Sports[edit]

Cricket is the most popular sport, however other sports such as volleyball, basketball, and athletics are also played.

Veer Kunwar Singh Stadium is the stadium situated in the Ramna Maidan which hosts various cricket, football, and hockey tournaments. Other grounds in the town are Ramna Maidan, Maharaja college ground, Airport Ground, and Jain Collage Ground.

From 5–7 December 2019, East Zone Inter University Kabaddi championship took place in the premises of Maharaja College in which 47 universities of 12 different states participated.[40]

Popular culture[edit]

Films and songs[edit]

Books[edit]

"Sketch of a fortified house, with two sepoys in front of it."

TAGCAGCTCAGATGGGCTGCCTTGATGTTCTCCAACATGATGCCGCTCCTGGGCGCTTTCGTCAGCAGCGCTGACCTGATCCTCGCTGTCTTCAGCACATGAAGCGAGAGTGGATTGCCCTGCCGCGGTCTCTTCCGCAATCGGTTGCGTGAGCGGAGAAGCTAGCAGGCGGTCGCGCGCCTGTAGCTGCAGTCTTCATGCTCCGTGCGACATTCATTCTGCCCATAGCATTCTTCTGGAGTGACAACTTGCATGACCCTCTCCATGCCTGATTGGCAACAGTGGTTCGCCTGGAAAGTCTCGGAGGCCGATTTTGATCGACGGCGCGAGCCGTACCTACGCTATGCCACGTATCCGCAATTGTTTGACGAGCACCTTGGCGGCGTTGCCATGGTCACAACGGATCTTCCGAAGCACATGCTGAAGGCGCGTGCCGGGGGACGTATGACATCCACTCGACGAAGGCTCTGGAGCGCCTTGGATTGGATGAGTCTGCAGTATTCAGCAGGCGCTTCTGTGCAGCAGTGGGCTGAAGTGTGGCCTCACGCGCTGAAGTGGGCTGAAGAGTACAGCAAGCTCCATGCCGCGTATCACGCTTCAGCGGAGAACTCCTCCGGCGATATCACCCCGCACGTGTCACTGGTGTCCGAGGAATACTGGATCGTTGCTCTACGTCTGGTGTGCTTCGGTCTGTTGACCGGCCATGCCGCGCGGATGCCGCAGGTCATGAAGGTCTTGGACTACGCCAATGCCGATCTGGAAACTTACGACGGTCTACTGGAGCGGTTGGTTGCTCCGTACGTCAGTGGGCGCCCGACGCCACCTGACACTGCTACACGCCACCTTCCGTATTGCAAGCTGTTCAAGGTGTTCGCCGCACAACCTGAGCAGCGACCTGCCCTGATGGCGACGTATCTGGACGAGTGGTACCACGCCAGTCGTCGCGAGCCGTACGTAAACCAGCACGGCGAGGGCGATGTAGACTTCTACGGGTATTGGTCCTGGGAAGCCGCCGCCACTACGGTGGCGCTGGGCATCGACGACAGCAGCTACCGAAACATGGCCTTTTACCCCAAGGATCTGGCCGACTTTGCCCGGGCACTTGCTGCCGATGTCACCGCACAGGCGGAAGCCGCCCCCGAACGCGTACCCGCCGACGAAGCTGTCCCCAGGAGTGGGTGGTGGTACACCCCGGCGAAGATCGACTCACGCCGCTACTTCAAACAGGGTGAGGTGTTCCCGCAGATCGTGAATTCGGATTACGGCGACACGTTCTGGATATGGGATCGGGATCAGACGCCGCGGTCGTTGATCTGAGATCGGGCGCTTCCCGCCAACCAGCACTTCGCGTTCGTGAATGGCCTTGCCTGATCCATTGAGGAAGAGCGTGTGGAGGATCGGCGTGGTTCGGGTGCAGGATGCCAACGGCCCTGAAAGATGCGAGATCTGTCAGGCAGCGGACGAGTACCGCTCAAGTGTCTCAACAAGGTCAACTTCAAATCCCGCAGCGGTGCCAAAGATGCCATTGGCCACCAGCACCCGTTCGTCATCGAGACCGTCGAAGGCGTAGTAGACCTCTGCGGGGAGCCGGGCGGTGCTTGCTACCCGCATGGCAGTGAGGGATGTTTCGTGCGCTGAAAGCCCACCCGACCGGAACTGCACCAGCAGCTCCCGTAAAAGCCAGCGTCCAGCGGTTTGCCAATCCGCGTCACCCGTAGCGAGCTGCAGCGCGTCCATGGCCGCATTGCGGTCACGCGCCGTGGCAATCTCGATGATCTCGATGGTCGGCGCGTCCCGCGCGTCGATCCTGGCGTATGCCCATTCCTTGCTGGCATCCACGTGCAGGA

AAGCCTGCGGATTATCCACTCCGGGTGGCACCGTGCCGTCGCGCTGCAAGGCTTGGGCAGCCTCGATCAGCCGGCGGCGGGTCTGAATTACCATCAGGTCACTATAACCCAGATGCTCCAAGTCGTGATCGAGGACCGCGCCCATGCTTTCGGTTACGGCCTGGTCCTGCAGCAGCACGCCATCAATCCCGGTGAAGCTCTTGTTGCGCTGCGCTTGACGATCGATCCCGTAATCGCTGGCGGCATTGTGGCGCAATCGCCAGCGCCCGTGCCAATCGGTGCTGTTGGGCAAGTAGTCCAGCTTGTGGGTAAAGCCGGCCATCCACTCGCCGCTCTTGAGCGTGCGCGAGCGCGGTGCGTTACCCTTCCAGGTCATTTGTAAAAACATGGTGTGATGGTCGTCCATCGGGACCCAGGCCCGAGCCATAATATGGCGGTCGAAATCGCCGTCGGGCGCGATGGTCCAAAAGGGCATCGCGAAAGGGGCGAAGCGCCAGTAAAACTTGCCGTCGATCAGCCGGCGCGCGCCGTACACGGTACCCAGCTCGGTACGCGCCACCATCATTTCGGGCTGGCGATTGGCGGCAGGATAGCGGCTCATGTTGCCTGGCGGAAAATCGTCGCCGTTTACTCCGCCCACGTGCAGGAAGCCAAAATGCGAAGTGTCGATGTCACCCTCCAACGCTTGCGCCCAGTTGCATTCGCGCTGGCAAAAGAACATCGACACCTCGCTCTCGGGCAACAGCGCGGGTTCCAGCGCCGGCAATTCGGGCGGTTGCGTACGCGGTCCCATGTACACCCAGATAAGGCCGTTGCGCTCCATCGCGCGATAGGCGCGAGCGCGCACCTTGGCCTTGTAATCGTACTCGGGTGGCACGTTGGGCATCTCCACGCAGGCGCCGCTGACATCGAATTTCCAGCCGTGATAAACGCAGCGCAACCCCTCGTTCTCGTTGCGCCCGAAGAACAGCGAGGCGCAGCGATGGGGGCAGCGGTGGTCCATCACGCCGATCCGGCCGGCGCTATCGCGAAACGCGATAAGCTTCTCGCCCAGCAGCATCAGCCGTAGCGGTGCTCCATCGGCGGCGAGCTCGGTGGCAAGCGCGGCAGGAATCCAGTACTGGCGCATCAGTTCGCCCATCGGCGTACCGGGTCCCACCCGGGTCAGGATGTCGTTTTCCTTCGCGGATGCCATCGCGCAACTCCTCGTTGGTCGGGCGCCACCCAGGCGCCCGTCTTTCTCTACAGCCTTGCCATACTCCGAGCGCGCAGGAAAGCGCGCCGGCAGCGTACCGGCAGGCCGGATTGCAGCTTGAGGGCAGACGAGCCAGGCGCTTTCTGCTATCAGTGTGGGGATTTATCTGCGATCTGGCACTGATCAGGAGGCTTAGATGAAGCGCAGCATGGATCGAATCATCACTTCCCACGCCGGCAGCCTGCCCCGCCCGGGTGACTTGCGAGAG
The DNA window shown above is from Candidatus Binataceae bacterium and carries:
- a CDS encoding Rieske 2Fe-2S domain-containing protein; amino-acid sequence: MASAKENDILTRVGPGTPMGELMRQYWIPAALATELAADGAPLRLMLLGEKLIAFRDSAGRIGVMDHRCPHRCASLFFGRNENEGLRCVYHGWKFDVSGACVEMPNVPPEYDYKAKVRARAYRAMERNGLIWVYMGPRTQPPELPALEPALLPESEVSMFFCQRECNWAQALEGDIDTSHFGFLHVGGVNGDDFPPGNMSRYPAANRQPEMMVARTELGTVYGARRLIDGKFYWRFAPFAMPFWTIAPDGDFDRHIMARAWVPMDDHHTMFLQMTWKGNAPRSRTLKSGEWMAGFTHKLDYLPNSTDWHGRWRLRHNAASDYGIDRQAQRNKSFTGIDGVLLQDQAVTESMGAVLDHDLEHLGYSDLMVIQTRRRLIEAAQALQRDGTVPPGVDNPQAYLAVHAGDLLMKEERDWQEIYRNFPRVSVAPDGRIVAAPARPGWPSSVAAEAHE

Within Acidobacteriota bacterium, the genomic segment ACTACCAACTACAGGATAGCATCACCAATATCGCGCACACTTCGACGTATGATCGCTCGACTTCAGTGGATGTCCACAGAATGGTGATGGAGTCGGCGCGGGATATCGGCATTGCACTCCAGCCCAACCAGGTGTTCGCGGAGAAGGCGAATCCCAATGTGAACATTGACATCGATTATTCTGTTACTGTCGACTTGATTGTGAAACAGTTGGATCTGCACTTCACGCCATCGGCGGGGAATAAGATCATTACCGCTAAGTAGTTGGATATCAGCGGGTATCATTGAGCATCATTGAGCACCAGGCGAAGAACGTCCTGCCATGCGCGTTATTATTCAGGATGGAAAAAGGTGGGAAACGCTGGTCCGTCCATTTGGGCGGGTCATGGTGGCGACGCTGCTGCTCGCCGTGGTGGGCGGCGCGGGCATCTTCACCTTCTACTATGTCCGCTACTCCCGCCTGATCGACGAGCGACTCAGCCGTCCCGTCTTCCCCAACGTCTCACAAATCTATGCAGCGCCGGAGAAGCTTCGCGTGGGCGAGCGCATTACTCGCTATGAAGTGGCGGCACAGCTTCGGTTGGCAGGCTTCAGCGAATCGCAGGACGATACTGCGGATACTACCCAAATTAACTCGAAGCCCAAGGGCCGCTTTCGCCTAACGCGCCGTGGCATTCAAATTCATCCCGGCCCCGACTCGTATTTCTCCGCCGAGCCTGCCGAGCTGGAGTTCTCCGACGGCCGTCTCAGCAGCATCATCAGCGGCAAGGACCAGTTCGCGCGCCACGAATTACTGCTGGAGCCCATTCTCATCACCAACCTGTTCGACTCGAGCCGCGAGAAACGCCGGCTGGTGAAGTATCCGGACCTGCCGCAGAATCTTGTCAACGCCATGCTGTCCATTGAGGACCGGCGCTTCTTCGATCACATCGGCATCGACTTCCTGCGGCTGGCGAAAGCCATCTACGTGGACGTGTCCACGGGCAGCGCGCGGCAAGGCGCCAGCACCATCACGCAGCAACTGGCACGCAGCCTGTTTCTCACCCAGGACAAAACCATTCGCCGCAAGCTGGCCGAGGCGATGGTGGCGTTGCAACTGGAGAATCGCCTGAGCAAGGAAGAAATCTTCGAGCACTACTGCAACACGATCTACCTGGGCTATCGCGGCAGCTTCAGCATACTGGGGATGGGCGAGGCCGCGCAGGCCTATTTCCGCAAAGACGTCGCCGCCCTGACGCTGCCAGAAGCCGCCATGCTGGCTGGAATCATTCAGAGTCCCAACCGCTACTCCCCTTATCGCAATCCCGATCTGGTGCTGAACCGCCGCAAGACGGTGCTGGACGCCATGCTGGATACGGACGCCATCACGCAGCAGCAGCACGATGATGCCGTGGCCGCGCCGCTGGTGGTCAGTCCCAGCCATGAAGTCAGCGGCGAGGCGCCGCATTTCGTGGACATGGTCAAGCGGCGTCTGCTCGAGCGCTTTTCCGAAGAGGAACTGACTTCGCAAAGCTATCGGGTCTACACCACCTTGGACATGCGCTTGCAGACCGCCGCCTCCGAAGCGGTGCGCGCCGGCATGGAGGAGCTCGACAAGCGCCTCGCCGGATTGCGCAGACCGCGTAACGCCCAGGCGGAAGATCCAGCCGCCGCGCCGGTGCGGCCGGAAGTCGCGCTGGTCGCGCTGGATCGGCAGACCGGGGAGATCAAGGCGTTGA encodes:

House at Arrah fortified against the Dinapore Mutineers – From a sketch by Sir Vincent Eyre, 1857 from the Illustrated London News (1857)
"Sketch of a fortified house, with two sepoys in front of it."
Defence of the Arrah House, 1857 (1858) by William Tayler.
Sketch of a seated man surrounded by other men
Koor Sing, "The Rebel of Arrah", and his attendants – From a photograph, from the Illustrated London News (1857)

Notable people[edit]

Villages[edit]

Arrah block contains the following 115 villages:[44]

Village name Total land area (hectares) Population (in 2011)
Mahadewa 0 0
Sundarpur Barja 202 4,951
Rampur 142 0
Pipra 118 1,814
Ijri 59 5,455
Baghakol 126 1,324
Teksemar 76 523
Salempur 360 0
Tetaria 93 1,304
Behra 234 2,087
Parkhotampur 129 1,103
Bakharia 31 0
Sakatpura 36 0
Mainpura 52 1,355
Sukulpur 54 2,120
Dariapur 208 2,268
Sarsiwan 82 1,705
Basantpur 310 3,323
Basantpur 105 0
Bela 166 2,519
Rampur Mathia 85 769
Gheghta 40 1,386